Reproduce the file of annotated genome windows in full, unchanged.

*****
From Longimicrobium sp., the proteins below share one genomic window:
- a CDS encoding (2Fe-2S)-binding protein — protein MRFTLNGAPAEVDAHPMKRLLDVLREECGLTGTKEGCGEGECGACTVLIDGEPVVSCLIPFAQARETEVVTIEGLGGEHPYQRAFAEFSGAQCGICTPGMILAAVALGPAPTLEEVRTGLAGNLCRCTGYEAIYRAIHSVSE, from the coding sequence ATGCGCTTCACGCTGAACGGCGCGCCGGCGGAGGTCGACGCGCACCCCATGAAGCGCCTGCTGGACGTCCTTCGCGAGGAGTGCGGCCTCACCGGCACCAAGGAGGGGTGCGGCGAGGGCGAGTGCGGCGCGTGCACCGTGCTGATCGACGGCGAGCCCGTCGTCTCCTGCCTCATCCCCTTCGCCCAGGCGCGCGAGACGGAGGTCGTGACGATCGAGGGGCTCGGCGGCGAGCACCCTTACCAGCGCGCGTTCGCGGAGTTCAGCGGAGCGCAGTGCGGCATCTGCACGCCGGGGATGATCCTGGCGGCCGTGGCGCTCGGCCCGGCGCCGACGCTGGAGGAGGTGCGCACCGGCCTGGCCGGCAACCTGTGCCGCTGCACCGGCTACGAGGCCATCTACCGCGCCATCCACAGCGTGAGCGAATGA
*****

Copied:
From Longimicrobium sp., the proteins below share one genomic window:
- a CDS encoding (2Fe-2S)-binding protein — protein MRFTLNGAPAEVDAHPMKRLLDVLREECGLTGTKEGCGEGECGACTVLIDGEPVVSCLIPFAQARETEVVTIEGLGGEHPYQRAFAEFSGAQCGICTPGMILAAVALGPAPTLEEVRTGLAGNLCRCTGYEAIYRAIHSVSE, from the coding sequence ATGCGCTTCACGCTGAACGGCGCGCCGGCGGAGGTCGACGCGCACCCCATGAAGCGCCTGCTGGACGTCCTTCGCGAGGAGTGCGGCCTCACCGGCACCAAGGAGGGGTGCGGCGAGGGCGAGTGCGGCGCGTGCACCGTGCTGATCGACGGCGAGCCCGTCGTCTCCTGCCTCATCCCCTTCGCCCAGGCGCGCGAGACGGAGGTCGTGACGATCGAGGGGCTCGGCGGCGAGCACCCTTACCAGCGCGCGTTCGCGGAGTTCAGCGGAGCGCAGTGCGGCATCTGCACGCCGGGGATGATCCTGGCGGCCGTGGCGCTCGGCCCGGCGCCGACGCTGGAGGAGGTGCGCACCGGCCTGGCCGGCAACCTGTGCCGCTGCACCGGCTACGAGGCCATCTACCGCGCCATCCACAGCGTGAGCGAATGA